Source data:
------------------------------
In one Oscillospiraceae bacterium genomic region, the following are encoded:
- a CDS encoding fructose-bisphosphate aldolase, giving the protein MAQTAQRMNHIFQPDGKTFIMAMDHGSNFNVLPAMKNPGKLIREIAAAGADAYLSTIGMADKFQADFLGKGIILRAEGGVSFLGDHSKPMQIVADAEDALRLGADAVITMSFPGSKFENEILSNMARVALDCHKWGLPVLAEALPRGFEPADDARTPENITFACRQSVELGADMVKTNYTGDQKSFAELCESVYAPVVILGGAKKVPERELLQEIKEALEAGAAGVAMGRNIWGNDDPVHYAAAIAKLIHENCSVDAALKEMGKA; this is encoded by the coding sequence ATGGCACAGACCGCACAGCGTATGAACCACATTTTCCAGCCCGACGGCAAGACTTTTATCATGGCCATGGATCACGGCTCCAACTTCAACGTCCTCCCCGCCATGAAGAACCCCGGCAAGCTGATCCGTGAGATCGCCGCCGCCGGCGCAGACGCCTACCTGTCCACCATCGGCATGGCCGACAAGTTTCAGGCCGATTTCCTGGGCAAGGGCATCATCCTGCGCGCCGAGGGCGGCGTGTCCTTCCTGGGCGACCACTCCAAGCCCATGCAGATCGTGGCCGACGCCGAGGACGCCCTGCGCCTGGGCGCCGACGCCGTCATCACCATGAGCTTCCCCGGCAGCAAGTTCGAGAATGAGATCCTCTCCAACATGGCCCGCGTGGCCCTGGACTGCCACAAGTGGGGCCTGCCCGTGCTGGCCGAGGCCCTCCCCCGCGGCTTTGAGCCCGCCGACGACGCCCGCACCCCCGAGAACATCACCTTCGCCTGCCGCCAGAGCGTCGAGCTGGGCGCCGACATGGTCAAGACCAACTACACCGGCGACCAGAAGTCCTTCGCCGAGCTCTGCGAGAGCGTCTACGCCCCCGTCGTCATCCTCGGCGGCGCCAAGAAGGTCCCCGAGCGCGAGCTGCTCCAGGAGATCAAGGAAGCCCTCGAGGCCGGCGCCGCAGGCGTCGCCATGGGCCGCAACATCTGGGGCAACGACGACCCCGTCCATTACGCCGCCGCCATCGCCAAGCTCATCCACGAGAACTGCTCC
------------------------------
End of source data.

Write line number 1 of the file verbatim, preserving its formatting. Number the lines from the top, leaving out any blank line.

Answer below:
In one Oscillospiraceae bacterium genomic region, the following are encoded: